Mike Guilfoyle, vice-chair of the Friends of Brockley and Ladywell Cemeteries, cannot help looking for that local connection when he reads a book or watches a film. So when he watched the 2022 film Operation Mincemeat he had hunch there might be just such a link.
As readers will know I have an insatiable historical curiosity to find out if something I am reading or watching has a local link.
Such was the case when I finished watching the 2022 John Madden film, Operation Mincemeat, which includes the late actor Paul Ritter’s final role.
He plays the part of Sir Bentley Purchase, a physician and coroner who had a key role in the eponymous subterfuge mission at the heart of the film.
The remarkable plot behind the story of the Operation Mincemeat deception is that a dead body was left at sea in a strong current off the Spanish Andalusian port of Huelva, where it was known it would wash up on the coast.
The body (a man called Glyndwr Michael serving as Major William Martin RM) was supposedly that of a Royal Marine major, whose plane had crashed in Spanish waters.
On his person were a series of private documents and mementos that created a false identity for the major. And handcuffed to his arm was a briefcase containing fake letters to commanders in North Africa telling them about Allied plans to invade Greece, to disguise the 1943 Invasion of Sicily.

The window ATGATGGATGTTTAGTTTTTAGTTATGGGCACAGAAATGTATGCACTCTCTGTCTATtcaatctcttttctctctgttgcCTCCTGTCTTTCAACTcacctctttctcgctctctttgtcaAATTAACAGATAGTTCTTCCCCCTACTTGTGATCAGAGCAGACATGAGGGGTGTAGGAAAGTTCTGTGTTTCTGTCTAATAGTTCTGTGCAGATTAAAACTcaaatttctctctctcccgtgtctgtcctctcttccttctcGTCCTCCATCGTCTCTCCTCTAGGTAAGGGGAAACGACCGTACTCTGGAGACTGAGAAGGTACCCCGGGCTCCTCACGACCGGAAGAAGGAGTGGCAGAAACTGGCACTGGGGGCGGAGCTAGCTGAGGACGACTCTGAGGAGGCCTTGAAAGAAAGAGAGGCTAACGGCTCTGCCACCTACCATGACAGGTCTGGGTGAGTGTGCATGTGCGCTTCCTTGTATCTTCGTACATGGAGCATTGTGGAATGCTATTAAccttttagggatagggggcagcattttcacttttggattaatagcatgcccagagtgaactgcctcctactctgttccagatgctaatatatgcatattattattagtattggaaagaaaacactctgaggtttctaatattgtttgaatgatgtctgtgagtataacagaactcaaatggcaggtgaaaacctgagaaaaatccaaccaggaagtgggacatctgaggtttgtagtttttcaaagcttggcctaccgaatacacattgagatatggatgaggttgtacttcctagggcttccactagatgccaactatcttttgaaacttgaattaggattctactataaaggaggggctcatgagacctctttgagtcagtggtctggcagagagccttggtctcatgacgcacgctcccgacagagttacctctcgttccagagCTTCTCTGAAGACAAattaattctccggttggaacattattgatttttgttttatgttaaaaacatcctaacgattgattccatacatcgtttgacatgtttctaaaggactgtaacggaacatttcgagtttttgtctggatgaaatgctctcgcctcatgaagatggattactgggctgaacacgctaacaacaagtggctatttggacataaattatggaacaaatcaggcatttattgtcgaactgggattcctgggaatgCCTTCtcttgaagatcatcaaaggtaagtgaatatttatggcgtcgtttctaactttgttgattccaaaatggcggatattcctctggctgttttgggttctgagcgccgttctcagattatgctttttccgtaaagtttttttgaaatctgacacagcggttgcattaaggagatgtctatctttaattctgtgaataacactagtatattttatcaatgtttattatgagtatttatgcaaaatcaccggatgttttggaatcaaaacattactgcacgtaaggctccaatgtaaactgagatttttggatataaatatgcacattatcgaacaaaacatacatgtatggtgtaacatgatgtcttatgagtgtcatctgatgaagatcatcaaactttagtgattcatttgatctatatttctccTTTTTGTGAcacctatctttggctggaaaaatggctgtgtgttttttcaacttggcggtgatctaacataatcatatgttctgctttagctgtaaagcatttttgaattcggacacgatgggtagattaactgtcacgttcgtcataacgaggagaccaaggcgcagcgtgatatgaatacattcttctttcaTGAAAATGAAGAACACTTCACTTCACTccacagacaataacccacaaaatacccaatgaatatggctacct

James Bond creator Ian Fleming was played a part in Operation Mincemeat as the assistant to Britain’s director of naval intelligence, Rear Adm. John Godfrey.
Operation Mincemeat is not the first time this remarkable story has been told. In 1956, Ronald Neame directed one of the finest of British 1950s war films, The Man Who Never Was. It starred Clifton Webb as Lieutenant Commander Ewen Montagu.
I looked again at Paul Ritter’s character in the film as I had an inkling that there might be a local connection.
As coroner, Bentley Purchase held approximately 20,000 inquests into deaths that, in his medico-legal judgement, deserved formal inquiry.
In cases where the cause of death was unknown or where inquiries were required to assist the police, he worked closely with specialists in forensic pathology such as Bernard Spilsbury and Keith Simpson.
Famous murder case inquiries by Bentley Purchase included those committed by John Christie (10 Rillington Place) and John Haigh (acid bath murderer).
He served as an official coroner within London from 1930 until 1958, before moving to Ipswich.
He died in 1961 in a fall from the roof of his home where he had attempted to repair his television antenna.
I noticed when delving further into familial ancestral links that Bentley Purchase was married to Lady Jane Norman Vogan d. 1948 and had recently when viewing on-line Brockley and Ladywell cemetery burial records pencilled down the name Vogan for further enquiry.
So the link was confirmed! Bentley Purchase grandfather was a corn merchant called Randal George Vogan d. 1892 who was married to Sophia Mary Vogan (nee Norman ) d.1871.
The couple are interred in Brockley cemetery in the consecrated section close to Brockley road.
For readers keen to know more of Operation Mincemeat, the most successful wartime deception ever attempted and certainly the most bizarre! Ben Macintrye’s 2010 book comes highly recommended.